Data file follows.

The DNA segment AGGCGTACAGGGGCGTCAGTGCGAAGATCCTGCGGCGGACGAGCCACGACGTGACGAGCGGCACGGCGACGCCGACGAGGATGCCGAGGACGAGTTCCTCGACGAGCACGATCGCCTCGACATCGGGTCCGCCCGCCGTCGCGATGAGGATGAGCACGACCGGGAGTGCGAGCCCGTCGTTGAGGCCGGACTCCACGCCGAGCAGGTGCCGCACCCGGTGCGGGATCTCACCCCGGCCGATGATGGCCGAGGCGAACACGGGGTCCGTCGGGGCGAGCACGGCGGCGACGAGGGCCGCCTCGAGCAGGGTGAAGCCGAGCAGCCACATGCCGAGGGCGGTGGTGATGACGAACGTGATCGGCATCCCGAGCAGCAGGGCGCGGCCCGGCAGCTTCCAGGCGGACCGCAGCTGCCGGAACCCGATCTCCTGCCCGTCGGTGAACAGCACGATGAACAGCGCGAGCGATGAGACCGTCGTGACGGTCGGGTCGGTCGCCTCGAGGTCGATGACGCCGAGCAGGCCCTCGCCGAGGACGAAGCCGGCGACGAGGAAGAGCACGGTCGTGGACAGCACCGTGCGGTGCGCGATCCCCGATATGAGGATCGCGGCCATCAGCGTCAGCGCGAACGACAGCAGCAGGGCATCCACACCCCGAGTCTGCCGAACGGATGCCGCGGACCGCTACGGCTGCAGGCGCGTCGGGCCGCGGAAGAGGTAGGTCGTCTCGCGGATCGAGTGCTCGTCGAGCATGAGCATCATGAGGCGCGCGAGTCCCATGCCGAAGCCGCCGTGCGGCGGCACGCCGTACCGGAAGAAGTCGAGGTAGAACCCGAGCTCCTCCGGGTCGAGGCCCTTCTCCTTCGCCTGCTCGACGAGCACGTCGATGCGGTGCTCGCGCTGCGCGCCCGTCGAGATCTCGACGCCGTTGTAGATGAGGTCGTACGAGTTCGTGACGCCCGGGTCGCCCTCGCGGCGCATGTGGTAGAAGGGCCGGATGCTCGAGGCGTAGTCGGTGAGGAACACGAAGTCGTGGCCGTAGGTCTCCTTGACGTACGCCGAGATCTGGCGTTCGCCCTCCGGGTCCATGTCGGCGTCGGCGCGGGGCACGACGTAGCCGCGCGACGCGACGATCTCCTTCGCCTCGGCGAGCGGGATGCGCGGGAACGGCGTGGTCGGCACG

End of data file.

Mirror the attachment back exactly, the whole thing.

The DNA segment AGGCGTACAGGGGCGTCAGTGCGAAGATCCTGCGGCGGACGAGCCACGACGTGACGAGCGGCACGGCGACGCCGACGAGGATGCCGAGGACGAGTTCCTCGACGAGCACGATCGCCTCGACATCGGGTCCGCCCGCCGTCGCGATGAGGATGAGCACGACCGGGAGTGCGAGCCCGTCGTTGAGGCCGGACTCCACGCCGAGCAGGTGCCGCACCCGGTGCGGGATCTCACCCCGGCCGATGATGGCCGAGGCGAACACGGGGTCCGTCGGGGCGAGCACGGCGGCGACGAGGGCCGCCTCGAGCAGGGTGAAGCCGAGCAGCCACATGCCGAGGGCGGTGGTGATGACGAACGTGATCGGCATCCCGAGCAGCAGGGCGCGGCCCGGCAGCTTCCAGGCGGACCGCAGCTGCCGGAACCCGATCTCCTGCCCGTCGGTGAACAGCACGATGAACAGCGCGAGCGATGAGACCGTCGTGACGGTCGGGTCGGTCGCCTCGAGGTCGATGACGCCGAGCAGGCCCTCGCCGAGGACGAAGCCGGCGACGAGGAAGAGCACGGTCGTGGACAGCACCGTGCGGTGCGCGATCCCCGATATGAGGATCGCGGCCATCAGCGTCAGCGCGAACGACAGCAGCAGGGCATCCACACCCCGAGTCTGCCGAACGGATGCCGCGGACCGCTACGGCTGCAGGCGCGTCGGGCCGCGGAAGAGGTAGGTCGTCTCGCGGATCGAGTGCTCGTCGAGCATGAGCATCATGAGGCGCGCGAGTCCCATGCCGAAGCCGCCGTGCGGCGGCACGCCGTACCGGAAGAAGTCGAGGTAGAACCCGAGCTCCTCCGGGTCGAGGCCCTTCTCCTTCGCCTGCTCGACGAGCACGTCGATGCGGTGCTCGCGCTGCGCGCCCGTCGAGATCTCGACGCCGTTGTAGATGAGGTCGTACGAGTTCGTGACGCCCGGGTCGCCCTCGCGGCGCATGTGGTAGAAGGGCCGGATGCTCGAGGCGTAGTCGGTGAGGAACACGAAGTCGTGGCCGTAGGTCTCCTTGACGTACGCCGAGATCTGGCGTTCGCCCTCCGGGTCCATGTCGGCGTCGGCGCGGGGCACGACGTAGCCGCGCGACGCGACGATCTCCTTCGCCTCGGCGAGCGGGATGCGCGGGAACGGCGTGGTCGGCACG